Goodman Gallery Johannesburg is pleased to present new and recent work by Moshekwa Langa, an artist and visual anthropologist who works with installation, drawing, video and sculpture.
Having grown up in Bakenberg, which he left in 1989 to attend the Waldorf School near Pretoria, Moshekwa was particularly interested in visual expression, recording his passing days and conveying his experiences. At first he made drawings and wrote texts, which expanded into sculptures made with corrugated iron and cement bags. This exploration transformed his medium from drawing into other dimensions, one of which resulted in a work titled Skins. Moshekwa moved to Johannesburg where he was an associate with the SABC as a contributing producer and he eventually left for the Netherlands to attend the prestigious Rijksakademie in 1997.
Drawing has been an extended practice for Moshekwa, integrating elements of graffitti, thread, yarn and other material into his work. After living in Amsterdam and finding his footing, he decided to return home and spend time with his family, but also to confront certain aspects of his youth and the unfamiliar present state of his home town. In that time he encountered three dramatic incidents that made him stay in South Africa. The works on show are a series of indirect responses to these traumatic events, the last of which was the passing of his grandmother – Mrs Elizabeth Ramokone Konyana Langa – to whom the exhibition has been dedicated.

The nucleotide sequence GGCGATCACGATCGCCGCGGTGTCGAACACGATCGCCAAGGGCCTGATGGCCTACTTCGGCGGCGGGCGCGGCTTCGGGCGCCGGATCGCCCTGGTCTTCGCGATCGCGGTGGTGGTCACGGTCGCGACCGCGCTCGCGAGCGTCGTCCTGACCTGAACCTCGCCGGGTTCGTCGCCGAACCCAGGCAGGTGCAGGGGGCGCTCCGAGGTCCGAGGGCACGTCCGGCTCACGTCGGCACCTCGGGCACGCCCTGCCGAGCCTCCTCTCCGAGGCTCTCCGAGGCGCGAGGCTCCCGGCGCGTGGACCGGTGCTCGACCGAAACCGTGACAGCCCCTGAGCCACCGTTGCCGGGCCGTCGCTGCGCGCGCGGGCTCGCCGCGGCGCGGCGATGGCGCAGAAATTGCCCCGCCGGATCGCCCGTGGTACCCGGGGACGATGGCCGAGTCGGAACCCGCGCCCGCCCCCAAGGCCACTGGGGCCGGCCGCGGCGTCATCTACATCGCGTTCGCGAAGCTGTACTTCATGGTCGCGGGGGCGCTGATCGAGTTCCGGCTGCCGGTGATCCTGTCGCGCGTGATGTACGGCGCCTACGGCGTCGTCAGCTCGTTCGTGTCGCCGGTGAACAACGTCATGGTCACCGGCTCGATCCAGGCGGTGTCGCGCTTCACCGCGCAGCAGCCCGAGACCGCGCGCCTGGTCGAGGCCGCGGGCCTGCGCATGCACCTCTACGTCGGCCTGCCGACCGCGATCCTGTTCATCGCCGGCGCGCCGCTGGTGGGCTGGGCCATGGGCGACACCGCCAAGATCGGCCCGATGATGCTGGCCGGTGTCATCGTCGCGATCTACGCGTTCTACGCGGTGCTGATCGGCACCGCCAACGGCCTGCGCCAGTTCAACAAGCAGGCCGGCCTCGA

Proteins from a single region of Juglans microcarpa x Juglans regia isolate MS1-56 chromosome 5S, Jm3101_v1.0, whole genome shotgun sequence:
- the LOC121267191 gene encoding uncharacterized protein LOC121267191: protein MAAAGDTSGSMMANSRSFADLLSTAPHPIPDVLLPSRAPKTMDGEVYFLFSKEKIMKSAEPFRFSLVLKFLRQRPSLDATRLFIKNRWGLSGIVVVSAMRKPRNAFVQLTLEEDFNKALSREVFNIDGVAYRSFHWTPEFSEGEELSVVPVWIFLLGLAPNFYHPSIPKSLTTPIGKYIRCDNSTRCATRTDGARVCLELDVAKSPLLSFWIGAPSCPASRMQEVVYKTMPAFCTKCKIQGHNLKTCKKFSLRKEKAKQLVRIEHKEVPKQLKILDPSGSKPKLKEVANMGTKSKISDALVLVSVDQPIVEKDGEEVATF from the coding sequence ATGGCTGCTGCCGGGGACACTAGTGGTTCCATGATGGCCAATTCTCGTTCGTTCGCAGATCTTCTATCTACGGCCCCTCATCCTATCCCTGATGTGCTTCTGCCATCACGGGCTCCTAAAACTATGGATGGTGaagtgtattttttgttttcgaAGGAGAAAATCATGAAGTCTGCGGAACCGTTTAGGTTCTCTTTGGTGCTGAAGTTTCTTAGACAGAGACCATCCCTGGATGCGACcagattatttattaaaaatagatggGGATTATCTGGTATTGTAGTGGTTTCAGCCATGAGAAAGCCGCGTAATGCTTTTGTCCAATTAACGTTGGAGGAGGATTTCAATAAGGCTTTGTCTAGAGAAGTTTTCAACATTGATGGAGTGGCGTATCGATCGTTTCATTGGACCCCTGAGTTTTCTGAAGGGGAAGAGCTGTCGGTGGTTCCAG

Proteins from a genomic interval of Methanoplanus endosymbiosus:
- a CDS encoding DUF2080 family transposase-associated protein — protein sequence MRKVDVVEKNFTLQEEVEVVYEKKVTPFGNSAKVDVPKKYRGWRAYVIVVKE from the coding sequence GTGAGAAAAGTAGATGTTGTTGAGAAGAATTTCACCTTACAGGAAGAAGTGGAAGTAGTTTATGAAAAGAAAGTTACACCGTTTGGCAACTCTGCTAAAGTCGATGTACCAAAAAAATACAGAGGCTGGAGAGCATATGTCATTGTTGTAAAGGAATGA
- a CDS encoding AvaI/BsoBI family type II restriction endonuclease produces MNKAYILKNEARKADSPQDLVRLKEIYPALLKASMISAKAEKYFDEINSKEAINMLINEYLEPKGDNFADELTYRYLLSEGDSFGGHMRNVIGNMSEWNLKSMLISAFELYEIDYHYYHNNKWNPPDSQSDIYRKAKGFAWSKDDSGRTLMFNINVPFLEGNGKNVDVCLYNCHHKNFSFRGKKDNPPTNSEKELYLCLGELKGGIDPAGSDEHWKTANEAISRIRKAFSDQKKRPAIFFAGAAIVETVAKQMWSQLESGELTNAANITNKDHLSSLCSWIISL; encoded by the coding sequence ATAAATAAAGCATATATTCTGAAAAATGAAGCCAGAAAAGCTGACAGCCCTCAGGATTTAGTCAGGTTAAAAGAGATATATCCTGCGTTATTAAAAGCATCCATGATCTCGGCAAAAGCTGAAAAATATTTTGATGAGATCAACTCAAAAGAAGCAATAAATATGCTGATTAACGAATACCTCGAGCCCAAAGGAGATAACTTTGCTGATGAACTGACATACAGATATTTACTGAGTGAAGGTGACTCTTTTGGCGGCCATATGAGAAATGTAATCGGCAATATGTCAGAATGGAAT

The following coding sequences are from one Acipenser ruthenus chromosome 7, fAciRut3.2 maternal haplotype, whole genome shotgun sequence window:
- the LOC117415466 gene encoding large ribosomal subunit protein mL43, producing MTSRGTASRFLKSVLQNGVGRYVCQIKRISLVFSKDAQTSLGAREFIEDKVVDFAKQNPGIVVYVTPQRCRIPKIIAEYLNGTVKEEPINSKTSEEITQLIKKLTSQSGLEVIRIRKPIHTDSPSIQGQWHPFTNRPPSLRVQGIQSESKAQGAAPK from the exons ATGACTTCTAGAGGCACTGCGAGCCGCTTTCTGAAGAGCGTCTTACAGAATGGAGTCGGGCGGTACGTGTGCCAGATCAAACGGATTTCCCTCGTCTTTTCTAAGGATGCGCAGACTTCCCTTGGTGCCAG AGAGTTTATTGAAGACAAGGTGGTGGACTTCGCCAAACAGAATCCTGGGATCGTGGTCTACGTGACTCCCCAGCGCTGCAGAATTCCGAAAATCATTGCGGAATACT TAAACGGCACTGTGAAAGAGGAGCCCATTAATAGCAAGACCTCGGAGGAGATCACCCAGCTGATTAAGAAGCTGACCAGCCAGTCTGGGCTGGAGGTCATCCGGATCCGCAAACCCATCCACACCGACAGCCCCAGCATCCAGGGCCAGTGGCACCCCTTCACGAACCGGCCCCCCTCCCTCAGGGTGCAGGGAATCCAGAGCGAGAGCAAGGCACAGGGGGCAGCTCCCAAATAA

Moshekwa cites as among his influences and inspirations daily life, routine, boredom, indifference, passion. He cultivates many friendly relationships with people and travels around the country, as well as spending time in a solitary set up in order to examine what he has experienced – good and bad. This has meant covering rituals of sangomas, grieving, gossip, love and at times being in insalubrious locations. He makes maps of his experiences, encounters, people, places. He pays attention to particular details that are pertinent to him and also uses words as slogans or poetic epigrams, bringing together scraps and residues of history.
Langa’s work has been included in several major exhibitions including travelling shows The Short Century and Africa Remix, the 50th Venice Biennale in 2003, the 53rd Venice Biennale in 2009 and the 29th São Paulo Biennale 2010. He has held numerous solo shows, in his home country, as well as abroad at institutions such as the Cincinnati Contemporary Arts Center (2003) and MAXXI – Museo nazionale delle arti del XXI secolo – in Rome (2005). He recently held a solo exhibition at Kunsthalle Bern, titled Marhumbini: In An Other Time (2011).This is his fourth show in the Goodman Gallery. His work is held in collections including the Museum of Modern Art in New York, the Walker Art Centre in Minneapolis, the Museum van Hedendaagse Kunstin Antwerp.
Moshekwa is currently based in Johannesburg, his principal home is in Amsterdam.